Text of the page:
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The Object-Oriented Approach to Design: Use Case Realization

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Overview Primary focus of this chapter and the next is how to develop detailed object-oriented design models Programmers use models to code the system Two most ... – PowerPoint PPT presentation

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Title: The Object-Oriented Approach to Design: Use Case Realization


1
The Object-Oriented Approach to Design Use Case
Realization
2
Overview
  • Primary focus of this chapter and the next is how
    to develop detailed object-oriented design models
  • Programmers use models to code the system
  • Two most important models are design class
    diagrams and interaction diagrams (sequence
    diagrams and collaboration diagrams)
  • Class diagrams are developed for domain, view,
    and data access layers
  • Interaction diagrams extend system sequence
    diagrams

3
Object-Oriented Design The Bridge Between
Analysis and Programming
  • Bridge between users requirements and new
    systems programming
  • Object-oriented design is process by which
    detailed object-oriented models are built
  • Programmers use design to write code and test new
    system
  • User-interface, network, controls, security, and
    database requires design tasks and models

4
Overview of Object-Oriented Programs
  • Set of objects that cooperate to accomplish
    result
  • Object contains program logic and necessary
    attributes in a single unit
  • Objects send each other messages and collaborate
    to support functions of main program
  • OO system designer provides detail for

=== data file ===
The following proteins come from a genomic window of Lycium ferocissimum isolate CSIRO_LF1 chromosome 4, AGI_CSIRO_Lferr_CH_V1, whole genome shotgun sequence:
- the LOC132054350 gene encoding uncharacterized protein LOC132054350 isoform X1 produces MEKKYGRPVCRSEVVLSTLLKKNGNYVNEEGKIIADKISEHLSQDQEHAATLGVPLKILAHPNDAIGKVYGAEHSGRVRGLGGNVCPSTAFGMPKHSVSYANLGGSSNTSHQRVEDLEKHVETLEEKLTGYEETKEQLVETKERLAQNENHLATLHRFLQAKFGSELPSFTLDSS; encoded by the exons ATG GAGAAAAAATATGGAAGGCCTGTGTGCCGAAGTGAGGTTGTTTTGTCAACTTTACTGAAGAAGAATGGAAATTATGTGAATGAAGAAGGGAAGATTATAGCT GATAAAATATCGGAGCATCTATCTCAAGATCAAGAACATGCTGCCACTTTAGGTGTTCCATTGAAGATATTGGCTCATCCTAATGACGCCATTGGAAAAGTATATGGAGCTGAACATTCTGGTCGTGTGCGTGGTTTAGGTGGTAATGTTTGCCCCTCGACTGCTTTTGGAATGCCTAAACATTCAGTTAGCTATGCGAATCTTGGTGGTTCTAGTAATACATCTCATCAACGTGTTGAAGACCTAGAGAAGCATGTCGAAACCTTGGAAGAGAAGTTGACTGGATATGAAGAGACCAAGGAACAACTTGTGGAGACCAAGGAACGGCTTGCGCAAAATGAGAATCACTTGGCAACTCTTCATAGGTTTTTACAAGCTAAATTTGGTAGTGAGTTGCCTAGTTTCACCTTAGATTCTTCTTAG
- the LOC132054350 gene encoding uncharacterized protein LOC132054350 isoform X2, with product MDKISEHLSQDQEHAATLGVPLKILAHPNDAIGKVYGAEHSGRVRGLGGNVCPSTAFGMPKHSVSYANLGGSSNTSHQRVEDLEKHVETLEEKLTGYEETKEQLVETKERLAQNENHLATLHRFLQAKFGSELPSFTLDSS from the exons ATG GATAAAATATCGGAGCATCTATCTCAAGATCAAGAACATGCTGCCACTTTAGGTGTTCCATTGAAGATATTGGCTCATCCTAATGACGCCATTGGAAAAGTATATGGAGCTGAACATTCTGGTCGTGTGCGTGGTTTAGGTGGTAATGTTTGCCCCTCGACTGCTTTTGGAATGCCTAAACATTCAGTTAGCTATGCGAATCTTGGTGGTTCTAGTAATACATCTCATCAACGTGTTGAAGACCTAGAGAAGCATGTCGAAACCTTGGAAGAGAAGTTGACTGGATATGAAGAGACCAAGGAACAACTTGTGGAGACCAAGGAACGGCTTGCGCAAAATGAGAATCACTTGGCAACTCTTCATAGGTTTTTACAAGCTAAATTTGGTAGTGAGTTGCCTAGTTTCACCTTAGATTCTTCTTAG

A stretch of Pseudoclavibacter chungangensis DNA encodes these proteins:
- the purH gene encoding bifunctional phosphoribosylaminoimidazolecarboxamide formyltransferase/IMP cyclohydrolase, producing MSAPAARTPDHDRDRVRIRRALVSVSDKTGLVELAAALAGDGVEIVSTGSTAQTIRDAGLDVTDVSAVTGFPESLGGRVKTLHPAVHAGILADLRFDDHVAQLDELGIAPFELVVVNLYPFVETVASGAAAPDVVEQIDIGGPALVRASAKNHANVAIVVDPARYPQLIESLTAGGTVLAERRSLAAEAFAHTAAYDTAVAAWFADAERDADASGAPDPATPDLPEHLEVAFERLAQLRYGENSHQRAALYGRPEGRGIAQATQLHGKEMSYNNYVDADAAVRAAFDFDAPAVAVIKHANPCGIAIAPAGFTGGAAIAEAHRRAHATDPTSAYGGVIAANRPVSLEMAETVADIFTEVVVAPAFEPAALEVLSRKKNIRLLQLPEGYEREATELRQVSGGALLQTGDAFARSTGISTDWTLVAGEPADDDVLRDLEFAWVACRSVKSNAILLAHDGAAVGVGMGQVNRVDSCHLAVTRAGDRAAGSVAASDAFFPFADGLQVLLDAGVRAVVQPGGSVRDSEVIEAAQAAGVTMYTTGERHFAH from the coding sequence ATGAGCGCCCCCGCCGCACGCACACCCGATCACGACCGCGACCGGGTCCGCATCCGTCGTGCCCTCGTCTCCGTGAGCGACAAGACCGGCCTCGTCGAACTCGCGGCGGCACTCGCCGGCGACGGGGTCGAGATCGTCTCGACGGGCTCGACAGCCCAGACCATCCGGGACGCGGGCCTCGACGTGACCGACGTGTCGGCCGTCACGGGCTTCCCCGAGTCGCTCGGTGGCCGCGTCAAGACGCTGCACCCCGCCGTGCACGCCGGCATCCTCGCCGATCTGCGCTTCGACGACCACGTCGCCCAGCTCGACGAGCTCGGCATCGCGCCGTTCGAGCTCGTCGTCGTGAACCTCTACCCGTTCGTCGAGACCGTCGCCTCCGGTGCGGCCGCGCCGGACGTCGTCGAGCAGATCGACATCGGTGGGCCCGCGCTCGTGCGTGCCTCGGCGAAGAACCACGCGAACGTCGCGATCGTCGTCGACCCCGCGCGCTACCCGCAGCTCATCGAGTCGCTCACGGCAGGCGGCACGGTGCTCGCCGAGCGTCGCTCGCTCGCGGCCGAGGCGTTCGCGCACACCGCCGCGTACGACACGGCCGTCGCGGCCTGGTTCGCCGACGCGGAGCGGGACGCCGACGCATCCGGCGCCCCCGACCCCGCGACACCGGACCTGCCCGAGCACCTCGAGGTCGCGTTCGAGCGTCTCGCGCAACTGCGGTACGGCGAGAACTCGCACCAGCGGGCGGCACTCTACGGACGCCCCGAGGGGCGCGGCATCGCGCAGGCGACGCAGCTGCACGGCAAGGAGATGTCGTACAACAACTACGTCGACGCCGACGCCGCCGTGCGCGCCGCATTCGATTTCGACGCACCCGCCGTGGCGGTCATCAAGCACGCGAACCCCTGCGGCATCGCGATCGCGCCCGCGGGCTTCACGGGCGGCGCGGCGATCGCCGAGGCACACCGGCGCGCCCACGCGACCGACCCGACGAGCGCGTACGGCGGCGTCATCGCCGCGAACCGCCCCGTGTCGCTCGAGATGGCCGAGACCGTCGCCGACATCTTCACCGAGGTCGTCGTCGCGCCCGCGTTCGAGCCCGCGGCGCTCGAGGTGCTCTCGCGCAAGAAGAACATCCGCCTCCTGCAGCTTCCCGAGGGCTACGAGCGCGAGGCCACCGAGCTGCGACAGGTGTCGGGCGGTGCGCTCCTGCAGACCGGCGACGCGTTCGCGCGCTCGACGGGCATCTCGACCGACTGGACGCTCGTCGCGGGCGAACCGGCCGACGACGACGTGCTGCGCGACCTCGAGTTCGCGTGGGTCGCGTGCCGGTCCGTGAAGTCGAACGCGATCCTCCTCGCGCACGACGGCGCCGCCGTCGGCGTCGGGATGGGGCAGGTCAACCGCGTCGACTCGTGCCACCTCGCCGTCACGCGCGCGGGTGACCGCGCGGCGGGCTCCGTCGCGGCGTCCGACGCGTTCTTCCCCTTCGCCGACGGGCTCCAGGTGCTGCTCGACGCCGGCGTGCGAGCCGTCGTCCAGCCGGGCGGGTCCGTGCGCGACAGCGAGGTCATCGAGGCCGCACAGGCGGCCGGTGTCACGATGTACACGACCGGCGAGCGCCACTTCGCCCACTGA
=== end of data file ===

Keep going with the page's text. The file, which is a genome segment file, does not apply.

programmers
  • Design class diagrams, interaction diagrams,
    (some) statechart diagrams

5
Object-Oriented Event-Driven Program Flow
6
Simplified Design Class for Student Class
7
Object-Oriented Design Processes and Models
  • Diagrams developed during analysis
  • Use case diagrams, use case descriptions and
    activity diagrams, domain model class diagrams,
    and system sequence diagrams
  • Diagrams developed during design
  • Design class diagrams set of object-oriented
    classes needed for programming, navigation
    between classes, attribute names and properties
    and method names and properties
  • Interaction diagrams, package diagrams

8
Design Models with Their Respective Input Models
9
Iterative Process of OO Design
  • Create preliminary design class diagrams model
  • Develop interaction diagrams for each use case or
    scenario (realization of use cases)
  • Return to design class diagram
  • Develop method names based design of interaction
    diagrams
  • Update navigation visibility and attributes
  • Partition design class diagram into related
    functions using package diagrams (subsystems or
    layers)

10
Design Classes and Design Class Diagrams
  • Design class diagrams and detailed interaction
    diagrams
  • Use each other as inputs and developed in
    parallel
  • Design class diagram first-cut is from domain
    model and engineering design principles
  • Preliminary design class diagram used to develop
    interaction diagrams
  • Design decisions are made during development of
    interaction diagrams
  • Design class diagram is refined

11
Design Classes and Design Class Diagrams
(continued)
  • Design class diagram extends domain model class
    diagram developed during OO analysis
  • Shows set of problem domain classes and their
    association relationships
  • Describes design components within the classes
  • When developers build design class diagrams, more
    classes are added

12
Design Class Symbols
  • UML does not distinguish between design class
    notation and domain model notation
  • Domain modeling shows users work environment
  • Design class design specifically defines software
    classes
  • UML uses stereotype notation to categorize a
    model element by its characteristics

13
Standard Stereotypes Found in Design Models
14
Standard Design Classes
  • Entity design identifier for problem domain
    class
  • Persistent class exists after system is shut
    down
  • Boundary designed to live on systems
    automation boundary
  • User interface and windows classes
  • Control mediates between boundary and entity
    classes, between the view layer and domain layer
  • Data access retrieve from and send data to
    database

15
Design Class Notation
  • Name class name and stereotype information
  • Attributes visibility (private or public),
    attribute name, type-expression, initial-value,